The criminal trial of Theranos founder Elizabeth Holmes has been pushed back.
During a status conference held via telephone on Wednesday, Judge Edward Davila of the United States District Court for the Northern District of California announced that Holmes' trial will be delayed from a July 28 start date to October 27, due to the COVID-19 crisis.
Davila also called for an interim status conference to be scheduled in July to assess whether the new October date is feasible or if it would be necessary to move the trial into 2021.
A joint memorandum filed on Tuesday stated that the government and the defense convened via teleconference last week to discuss a new trial date, almost coming to an agreement for the fall until the government revealed they would be seeking a superseding indictment that would significantly expand the case against Holmes.
“...following the Court’s ruling on the defendants’ motions to dismiss the indictment, the government intends to seek a superseding indictment,” the government stated in the filing, referring to the court’s decision to narrow some of the charges against Holmes back in February.
Holmes is currently charged with two counts of conspiracy to commit wire fraud and nine counts of wire fraud, facing up to 20 years in prison, and a fine of $250,000, plus restitution, for each count.
The proposed superseding indictment would increase the length of the conspiracy period in Count One, which currently includes the time period from 2013 through 2015, by adding the years 2010, 2011, 2012. Additionally, it would increase the number of allegedly defrauded investors to include those who invested in Theranos from 2010 to 2013, business partners with whom the company interacted between 2010 and 2016, and individuals who served on the Theranos board of directors from 2010-2016.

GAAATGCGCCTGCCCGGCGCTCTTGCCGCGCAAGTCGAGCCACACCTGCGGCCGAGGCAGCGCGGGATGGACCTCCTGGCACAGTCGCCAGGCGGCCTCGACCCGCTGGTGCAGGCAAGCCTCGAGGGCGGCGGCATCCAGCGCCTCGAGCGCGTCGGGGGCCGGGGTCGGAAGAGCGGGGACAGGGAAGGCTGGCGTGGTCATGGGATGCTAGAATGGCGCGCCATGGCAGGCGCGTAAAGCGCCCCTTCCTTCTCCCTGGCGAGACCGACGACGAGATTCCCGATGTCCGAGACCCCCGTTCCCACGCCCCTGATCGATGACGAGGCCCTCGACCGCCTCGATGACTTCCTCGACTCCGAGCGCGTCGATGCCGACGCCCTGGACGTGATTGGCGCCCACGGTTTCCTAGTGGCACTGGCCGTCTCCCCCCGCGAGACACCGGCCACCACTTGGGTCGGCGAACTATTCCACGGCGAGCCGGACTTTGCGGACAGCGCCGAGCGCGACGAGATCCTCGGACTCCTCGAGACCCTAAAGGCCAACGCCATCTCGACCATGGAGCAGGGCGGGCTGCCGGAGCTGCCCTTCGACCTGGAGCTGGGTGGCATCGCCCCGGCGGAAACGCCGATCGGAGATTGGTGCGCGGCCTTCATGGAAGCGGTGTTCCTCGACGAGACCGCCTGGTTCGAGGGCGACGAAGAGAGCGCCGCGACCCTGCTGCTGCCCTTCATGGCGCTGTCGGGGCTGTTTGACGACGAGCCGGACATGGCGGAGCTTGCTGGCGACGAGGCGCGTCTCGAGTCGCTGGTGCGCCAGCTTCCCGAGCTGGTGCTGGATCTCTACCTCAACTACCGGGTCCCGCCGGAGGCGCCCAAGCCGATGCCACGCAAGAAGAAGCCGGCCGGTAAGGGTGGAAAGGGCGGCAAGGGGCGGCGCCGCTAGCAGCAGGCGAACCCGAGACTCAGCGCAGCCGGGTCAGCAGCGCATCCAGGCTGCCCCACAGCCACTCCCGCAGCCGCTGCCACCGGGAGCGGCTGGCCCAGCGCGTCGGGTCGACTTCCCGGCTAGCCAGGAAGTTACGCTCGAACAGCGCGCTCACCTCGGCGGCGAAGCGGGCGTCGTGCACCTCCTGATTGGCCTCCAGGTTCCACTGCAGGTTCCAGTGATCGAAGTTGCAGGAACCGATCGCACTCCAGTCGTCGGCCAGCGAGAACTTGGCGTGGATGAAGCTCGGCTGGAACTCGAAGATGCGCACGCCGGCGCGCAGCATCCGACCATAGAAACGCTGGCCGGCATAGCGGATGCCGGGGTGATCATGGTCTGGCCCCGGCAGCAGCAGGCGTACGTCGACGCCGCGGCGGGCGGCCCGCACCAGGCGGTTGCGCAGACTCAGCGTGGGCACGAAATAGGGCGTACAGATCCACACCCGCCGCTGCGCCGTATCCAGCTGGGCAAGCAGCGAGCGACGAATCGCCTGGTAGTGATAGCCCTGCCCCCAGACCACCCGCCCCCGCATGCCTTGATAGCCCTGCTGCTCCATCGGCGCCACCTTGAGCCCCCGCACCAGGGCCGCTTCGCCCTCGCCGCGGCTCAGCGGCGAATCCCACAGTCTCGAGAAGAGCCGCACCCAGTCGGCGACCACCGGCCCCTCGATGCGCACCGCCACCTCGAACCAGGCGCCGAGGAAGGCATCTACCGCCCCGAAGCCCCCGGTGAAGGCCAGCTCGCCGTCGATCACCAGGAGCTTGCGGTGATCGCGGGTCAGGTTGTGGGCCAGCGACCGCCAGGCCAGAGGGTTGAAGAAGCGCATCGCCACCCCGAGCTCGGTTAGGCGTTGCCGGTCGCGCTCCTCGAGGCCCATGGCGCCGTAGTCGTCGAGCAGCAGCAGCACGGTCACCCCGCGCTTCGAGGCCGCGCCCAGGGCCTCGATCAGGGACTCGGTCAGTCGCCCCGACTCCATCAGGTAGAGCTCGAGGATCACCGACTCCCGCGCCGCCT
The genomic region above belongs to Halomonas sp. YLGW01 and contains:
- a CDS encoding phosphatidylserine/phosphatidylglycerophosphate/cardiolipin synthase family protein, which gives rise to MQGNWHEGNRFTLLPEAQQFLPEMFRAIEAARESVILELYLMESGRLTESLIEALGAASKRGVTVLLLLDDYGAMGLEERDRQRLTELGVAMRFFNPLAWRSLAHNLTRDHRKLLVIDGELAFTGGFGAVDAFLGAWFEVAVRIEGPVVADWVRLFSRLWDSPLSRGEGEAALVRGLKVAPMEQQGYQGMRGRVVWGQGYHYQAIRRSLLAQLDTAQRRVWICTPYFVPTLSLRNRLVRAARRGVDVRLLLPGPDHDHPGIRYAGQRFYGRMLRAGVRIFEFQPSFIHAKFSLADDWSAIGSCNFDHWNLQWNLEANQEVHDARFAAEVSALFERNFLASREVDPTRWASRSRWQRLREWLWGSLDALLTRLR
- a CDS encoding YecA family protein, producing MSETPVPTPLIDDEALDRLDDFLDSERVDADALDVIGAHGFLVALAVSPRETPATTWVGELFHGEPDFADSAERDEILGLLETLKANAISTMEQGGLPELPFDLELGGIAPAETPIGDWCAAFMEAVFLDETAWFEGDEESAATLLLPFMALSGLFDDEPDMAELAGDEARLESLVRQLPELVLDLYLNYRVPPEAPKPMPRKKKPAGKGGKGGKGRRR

The government is also seeking to include two new counts of wire fraud relating to patients who paid for Theranos tests, which would bring the number of counts against Holmes to thirteen.
Just a decade ago, Theranos -- with a $9 billion valuation -- was revered as a symbol of the best of Silicon Valley and seemed poised to disrupt the laboratory blood testing business with groundbreaking technology the company claimed could perform any blood test with just a few drops of blood. It also attracted investors such as the media mogul Rupert Murdoch.
The company's fortunes began to unravel after reporting from The Wall Street Journal suggested its devices did not deliver on their promises. The company and Holmes settled fraud charges with the Securities and Exchange Commission in 2018.
The grand jury assigned to the case is suspended until May 1 due to COVID-19 and will need to approve the government’s proposed indictment. If approved by the grand jury, Holmes’ team said in Tuesday’s filing they would not be prepared to proceed with the fall trial schedule date and proposed a February 2021 time frame to which the government did not agree.
“Counsel for Ms. Holmes does not understand why it took the government nearly two years post-indictment, and more than five years into its investigation, to bring these new charges. Nor does counsel understand why the government disclosed its intention to bring these new charges so late in our collective discussions about a trial schedule,” Holmes’ legal team said in the filing.
The government maintains that the case will not materially change with the proposed superseding indictment.